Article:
Here’s a fun birding note – there are so many small birds that move fast, hide undercover, and are hard to tell apart unless you get a good look at them through binoculars: warblers, sparrows, finches, buntings… birders refer to these as “little brown jobs” or “LBJs.”


Camouflage Concealing Color Fall Nature Study

Many sparrows and other small birds use concealing color year-round, or just in the winter, to hide among the brown leaves of the forest floor. See “Little Brown Birds: Sparrows and Friends” for a study of brown birds. (c) Kim M. Bennett, 2010.



Overwintering insects are at great risk of being someone’s wintertime food. In many cases, they disguise themselves as dead leaves or twigs, to avoid being noticed. This is the case with many of the giant silk moths, whose caterpillars overwinter in cocoons wrapped in dead leaves and twigs, effectively blending them into the leaf litter. This is even more important, when you consider that some, such as the Luna moth, must overwinter, then remain in the pupa until nearly the end of July, before the adult moth emerges – a long time to remain hidden from view, and from potential predators.


Camouflage Fall Nature Study

Many caterpillars cover their cocoons with dead leaves, to look like leaf litter, as they overwinter. (c) Kim M. Bennett, 2012.


Disruptive Coloration

In the fall and winter, some birds don’t change color drastically, but become a little more striped or spotted, and begin to congregate in large groups. The combination of the markings and the masses of birds make it hard for a potential predator to pick one bird out of the group, similar to the way that the stripes on zebras make it hard for a lion to pick one zebra out of the herd.

This type of camouflage is called disruptive coloration. By adopting a pattern of stripes or spots, the “edges” of the animal become less distinct, making it hard for a predator to zero in on one animal, or on an animal’s vulnerable spot (head, neck). Gathering in a large group makes this even more effective.

European starlings don’t change color dramatically, but, in the winter, become much more spotted. Similarly, juncos have a strikingly white belly that blends in with the snow, making them look like a cluster of black dots hopping over the snow.


Disruptive Coloration Nature Study Fall

Juncos’ white underparts blend in with the snow, making their vulnerable underside indistinguishable from their environment. (c) Phoenix Wolf-Ray, 2008 via Creative Commons.



Sometimes, animals have markings that resemble other, less “edible” or more dangerous creatures. The Viceroy and monarch butterflies are a classic example of this, as are caterpillars that have markings and “horns” to resemble more menacing creatures. While not a true mimicry, there is a subtle version of this “look-alike” phenomenon seen in winter birds.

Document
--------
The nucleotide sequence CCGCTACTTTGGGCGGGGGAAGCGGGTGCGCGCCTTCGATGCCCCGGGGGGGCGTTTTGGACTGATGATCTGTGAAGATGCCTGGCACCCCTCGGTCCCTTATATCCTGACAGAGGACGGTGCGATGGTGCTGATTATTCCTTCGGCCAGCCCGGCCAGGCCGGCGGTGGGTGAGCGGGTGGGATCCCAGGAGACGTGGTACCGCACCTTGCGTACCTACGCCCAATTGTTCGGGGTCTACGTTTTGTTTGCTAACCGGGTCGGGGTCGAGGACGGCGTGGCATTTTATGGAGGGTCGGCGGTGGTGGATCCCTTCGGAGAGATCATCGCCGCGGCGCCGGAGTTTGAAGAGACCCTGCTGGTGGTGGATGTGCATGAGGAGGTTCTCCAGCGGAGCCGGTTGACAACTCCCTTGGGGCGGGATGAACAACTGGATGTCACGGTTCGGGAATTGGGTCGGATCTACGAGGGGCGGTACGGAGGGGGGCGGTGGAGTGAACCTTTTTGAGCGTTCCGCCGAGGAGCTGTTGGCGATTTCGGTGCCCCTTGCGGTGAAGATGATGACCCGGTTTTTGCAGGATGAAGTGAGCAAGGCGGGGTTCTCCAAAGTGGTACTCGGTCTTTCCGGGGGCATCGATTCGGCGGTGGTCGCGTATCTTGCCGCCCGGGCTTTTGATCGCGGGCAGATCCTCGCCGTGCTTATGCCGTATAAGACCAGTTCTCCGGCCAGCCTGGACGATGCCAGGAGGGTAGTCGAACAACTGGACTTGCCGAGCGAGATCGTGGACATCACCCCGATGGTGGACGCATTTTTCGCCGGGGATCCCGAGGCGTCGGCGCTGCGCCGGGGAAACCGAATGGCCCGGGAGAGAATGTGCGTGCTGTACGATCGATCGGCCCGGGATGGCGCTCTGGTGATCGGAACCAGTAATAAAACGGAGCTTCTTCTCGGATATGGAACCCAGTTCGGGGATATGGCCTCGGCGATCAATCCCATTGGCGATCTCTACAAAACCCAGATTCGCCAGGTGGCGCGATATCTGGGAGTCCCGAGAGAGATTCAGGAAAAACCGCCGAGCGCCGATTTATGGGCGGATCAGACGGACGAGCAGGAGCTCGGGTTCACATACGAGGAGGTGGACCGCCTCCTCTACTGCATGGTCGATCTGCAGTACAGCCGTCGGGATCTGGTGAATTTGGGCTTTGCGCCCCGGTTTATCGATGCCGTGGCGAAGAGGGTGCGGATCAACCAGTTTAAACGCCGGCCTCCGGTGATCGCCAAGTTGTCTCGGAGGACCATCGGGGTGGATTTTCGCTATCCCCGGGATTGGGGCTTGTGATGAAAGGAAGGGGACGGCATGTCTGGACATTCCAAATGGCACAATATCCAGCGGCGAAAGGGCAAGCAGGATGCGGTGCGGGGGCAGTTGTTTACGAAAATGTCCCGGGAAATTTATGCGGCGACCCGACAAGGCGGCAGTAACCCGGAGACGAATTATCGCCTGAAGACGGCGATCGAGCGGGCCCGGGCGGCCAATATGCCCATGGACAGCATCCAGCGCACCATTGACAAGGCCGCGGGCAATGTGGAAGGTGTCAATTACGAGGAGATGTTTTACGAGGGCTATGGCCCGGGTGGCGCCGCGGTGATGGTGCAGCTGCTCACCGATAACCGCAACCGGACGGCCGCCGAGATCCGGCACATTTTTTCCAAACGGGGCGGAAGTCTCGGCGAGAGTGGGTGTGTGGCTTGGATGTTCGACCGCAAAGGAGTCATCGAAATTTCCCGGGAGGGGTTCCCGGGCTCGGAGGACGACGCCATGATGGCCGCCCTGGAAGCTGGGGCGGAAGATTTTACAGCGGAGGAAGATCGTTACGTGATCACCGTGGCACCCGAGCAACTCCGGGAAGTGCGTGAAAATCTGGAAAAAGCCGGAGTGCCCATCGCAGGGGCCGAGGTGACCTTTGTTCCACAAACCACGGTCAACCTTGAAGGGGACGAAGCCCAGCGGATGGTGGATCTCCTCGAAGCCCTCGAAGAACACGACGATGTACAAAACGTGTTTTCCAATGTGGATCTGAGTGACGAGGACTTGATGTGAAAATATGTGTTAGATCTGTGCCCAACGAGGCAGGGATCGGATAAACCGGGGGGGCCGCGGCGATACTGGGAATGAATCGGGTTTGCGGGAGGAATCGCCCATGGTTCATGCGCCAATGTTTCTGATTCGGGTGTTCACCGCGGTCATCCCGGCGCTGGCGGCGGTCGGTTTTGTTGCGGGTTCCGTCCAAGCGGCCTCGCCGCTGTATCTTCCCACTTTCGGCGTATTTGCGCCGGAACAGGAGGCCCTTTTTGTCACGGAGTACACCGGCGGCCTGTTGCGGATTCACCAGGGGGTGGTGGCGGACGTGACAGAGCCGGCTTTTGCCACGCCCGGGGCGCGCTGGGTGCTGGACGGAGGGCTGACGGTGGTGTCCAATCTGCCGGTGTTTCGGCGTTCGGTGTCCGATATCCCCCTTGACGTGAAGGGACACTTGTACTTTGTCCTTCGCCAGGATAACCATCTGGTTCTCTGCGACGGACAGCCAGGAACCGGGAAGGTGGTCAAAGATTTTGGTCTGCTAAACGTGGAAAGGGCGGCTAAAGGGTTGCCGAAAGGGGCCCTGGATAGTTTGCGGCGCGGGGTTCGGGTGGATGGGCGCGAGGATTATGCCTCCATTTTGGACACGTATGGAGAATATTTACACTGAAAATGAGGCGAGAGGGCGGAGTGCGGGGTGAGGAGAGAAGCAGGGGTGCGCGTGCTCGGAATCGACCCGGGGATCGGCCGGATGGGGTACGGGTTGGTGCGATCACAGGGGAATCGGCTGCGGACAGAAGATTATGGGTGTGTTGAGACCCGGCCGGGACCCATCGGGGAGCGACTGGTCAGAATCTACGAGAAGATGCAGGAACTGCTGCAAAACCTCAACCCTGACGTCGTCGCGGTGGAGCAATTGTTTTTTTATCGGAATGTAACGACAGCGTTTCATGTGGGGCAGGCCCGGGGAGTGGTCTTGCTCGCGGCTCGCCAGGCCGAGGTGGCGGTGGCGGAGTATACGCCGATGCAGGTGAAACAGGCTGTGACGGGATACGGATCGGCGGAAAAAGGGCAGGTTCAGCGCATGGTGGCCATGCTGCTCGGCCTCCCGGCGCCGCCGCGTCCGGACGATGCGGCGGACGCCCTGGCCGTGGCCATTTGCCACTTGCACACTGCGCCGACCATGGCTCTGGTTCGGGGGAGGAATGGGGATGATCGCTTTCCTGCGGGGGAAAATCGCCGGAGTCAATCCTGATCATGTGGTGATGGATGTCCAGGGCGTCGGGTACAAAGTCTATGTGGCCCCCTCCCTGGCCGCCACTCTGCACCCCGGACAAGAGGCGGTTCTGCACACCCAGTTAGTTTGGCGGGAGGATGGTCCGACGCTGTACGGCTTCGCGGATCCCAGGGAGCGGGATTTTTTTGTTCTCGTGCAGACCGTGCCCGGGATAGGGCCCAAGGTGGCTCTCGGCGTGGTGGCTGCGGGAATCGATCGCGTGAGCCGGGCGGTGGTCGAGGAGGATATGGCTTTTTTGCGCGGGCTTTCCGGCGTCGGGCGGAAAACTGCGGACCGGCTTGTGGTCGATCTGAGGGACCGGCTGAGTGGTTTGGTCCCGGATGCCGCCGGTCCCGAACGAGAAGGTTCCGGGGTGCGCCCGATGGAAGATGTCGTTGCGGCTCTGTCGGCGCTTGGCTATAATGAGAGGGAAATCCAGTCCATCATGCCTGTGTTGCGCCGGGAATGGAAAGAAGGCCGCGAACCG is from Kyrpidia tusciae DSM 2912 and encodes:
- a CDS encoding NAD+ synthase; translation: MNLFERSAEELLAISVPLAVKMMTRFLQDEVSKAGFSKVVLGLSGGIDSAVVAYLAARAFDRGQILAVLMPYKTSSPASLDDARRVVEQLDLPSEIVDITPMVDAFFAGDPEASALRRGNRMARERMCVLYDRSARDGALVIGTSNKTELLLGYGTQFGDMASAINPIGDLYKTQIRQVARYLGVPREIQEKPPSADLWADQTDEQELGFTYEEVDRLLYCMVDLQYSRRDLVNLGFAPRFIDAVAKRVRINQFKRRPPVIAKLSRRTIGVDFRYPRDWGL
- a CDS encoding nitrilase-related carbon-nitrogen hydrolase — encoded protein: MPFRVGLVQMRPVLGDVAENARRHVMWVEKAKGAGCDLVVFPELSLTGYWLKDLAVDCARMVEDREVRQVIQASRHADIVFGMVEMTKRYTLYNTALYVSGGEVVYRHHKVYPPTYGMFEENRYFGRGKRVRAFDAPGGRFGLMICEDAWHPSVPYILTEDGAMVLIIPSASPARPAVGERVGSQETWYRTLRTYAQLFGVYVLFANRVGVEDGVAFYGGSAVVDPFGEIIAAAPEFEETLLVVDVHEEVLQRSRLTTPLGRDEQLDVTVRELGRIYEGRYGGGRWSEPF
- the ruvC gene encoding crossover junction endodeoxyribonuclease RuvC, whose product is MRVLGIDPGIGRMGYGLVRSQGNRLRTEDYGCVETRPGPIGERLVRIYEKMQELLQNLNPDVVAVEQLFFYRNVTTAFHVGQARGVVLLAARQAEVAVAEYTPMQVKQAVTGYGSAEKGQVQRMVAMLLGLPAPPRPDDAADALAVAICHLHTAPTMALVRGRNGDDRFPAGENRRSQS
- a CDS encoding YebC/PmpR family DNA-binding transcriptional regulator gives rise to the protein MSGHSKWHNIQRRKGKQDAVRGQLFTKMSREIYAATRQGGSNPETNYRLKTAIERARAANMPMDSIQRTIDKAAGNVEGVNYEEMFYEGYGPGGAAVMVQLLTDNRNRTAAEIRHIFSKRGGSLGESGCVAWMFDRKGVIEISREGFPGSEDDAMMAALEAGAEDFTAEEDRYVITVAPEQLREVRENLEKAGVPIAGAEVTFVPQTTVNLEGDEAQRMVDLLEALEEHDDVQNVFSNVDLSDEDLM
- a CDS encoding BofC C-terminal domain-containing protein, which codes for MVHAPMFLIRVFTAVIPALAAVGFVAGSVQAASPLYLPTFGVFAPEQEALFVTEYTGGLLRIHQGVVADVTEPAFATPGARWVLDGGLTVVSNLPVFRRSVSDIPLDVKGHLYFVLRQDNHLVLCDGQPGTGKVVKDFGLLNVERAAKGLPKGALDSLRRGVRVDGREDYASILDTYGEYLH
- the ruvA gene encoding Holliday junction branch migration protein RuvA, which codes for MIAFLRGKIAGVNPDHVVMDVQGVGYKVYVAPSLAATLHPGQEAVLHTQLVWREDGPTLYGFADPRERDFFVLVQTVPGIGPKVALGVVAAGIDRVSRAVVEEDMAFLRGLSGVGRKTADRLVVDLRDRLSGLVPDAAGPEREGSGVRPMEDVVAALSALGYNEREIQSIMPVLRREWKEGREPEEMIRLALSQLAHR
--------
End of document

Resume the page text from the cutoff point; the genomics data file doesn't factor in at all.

If you have been watching your feeding station (that you assembled last month), you may have noticed a few days when you had huge flocks of black birds that descended on the feeders, stayed for an hour or so, then left as quickly as they arrived. This happens in my feeding area sometime in September or October. I usually see a huge flock of grackles, but, amongst the grackles, there will be a few starlings, some red-winged blackbirds, and maybe a crow or two.

While this isn’t true mimicry, the species that are in fewer numbers gain protection from looking like, and joining, the flock of grackles (a species that commonly gathers in large numbers in the fall). This association doesn’t affect the grackles, but benefits the other bird species. Would-be predators are less likely to attack the raucous grackles than they are the more timid starlings and blackbirds. So there is protection by association.


camouflage fall nature study

Birds such as red-winged blackbirds and starlings, will sometimes join large flocks of similarly colored birds, such as these grackles, for safety in numbers. (c) Rich Anderson, 2005 via Creative Commons.


No Camouflage

Not every animal uses camouflage as a protective measure, in winter or any other time of the year. Just one look at your bird list from your bird feeding station, and you can see a number of common species that remain brightly colored, year round:

  • Northern Cardinal
  • Blue Jay
  • Eastern Bluebird
  • Evening Grosbeak

There are also some common feeder birds that are brightly colored, but migrate to warmer, or even tropical, regions during the winter, so they continue to blend in with “summery” surroundings:

  • Scarlet Tanagers
  • Northern Orioles
  • Many warblers
  • Rose-breasted Grosbeak

For these birds, the advantage of bright colors to attract a mate outweighs the risk of being easy to spot, or the bird has other means to protect itself from predators.